According to contemporary chroniclers Pope Leo IX did not give a reason. But the church’s objections would typically be based on consanguinity, affinity or spiritual affinity. Consanguinity is being related by blood within seven prohibited degrees at that time, affinity is relationship through a marriage and followed the same rules of consanguinity while spiritual affinity related to God-parentage. For centuries historians have believed his reasons to be based on consanguinity and that William and Matilda were related through a common ancestor. As it turns out their closest blood relationship is that they were third cousins (once removed). But W.H. Blaauw, in ‘Remarks on Matilda, Queen of William the Conqueror and Her Daughter Gundrada,' Archaeologia, Vol. 32, 1847, p. 110 pointed out that Matilda’s mother, Adela of France had been previously married to Richard III, 5th Duke of Normandy, William’s uncle. And although the marriage had probably not been consummated, under canon law a second-degree affinity existed between William and Matilda, which is much closer than third cousins and an additional impediment to the marriage.
Besides the affinity information, Blaauw’s article also joins several others commenting on the parentage of Gundrada, wife of William de Warenne, 1st Earl of Surrey. Orderic Vitalis in his Ecclesiastical History stated that Gundrada was the sister of Gerbod the Fleming, Earl of Chester (who in turn was the son of another Gerbod, the Advocate of St. Bertin). The Hyde Chronicle confirms this. Sometime during the sixteenth century, however, a copy of a charter of Lewes Priory was found with an inserted passage leading many to assume Gundrada was a daughter of William the Conqueror and Matilda of Flanders. Then in the 1840s Stapleton theorized that Gundrada was not a daughter of the Conqueror but rather of Matilda of Flanders by an earlier marriage. Further, that this was the reason for the papal ban on the marriage between William the Conqueror and Matilda—that Matilda had a still living husband. By the 1880s several historians had discredited both theories. These included Waters, Clay, and Freeman as well as Blaauw. There is much more detail to the discussion of Gundrada but as she was not the Conqueror’s daughter she could not have been the reason that his marriage to Matilda of Flanders was banned.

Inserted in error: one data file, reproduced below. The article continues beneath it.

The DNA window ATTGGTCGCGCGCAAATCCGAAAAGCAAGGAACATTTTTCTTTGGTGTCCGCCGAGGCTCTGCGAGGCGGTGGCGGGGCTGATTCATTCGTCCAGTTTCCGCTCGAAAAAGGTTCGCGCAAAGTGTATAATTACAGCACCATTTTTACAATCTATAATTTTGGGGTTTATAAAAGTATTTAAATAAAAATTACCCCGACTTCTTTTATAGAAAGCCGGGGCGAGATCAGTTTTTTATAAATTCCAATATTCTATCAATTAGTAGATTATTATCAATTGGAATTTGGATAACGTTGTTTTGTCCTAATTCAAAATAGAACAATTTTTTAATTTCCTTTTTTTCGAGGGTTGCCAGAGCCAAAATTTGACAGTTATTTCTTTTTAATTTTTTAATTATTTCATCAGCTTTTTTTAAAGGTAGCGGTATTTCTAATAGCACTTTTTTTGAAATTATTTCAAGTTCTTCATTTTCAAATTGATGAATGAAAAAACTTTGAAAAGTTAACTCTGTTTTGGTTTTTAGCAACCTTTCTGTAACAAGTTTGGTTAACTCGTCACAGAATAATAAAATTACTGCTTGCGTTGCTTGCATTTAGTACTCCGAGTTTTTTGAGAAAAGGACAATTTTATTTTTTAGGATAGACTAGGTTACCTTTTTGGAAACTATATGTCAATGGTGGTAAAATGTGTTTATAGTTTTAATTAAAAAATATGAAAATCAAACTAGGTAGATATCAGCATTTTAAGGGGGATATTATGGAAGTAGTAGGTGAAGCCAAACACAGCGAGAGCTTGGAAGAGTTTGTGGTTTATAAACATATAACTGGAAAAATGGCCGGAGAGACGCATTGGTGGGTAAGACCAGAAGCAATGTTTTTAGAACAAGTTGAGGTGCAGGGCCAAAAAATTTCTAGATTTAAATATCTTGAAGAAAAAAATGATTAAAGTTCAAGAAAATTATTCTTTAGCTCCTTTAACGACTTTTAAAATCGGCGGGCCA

Because the marriage between William and Matilda did take place, by most accounts about 1053, defying the pope, all of Normandy came under papal interdiction that wasn’t lifted for several years. William and Matilda finally obtained a dispensation from pope Nicholas II in 1059 which act legalized the marriage and legitimized their children born during the interdict. I’ve yet to see any chronicler or later historian refer to their children as ever being illegitimate though.
I hope this helps.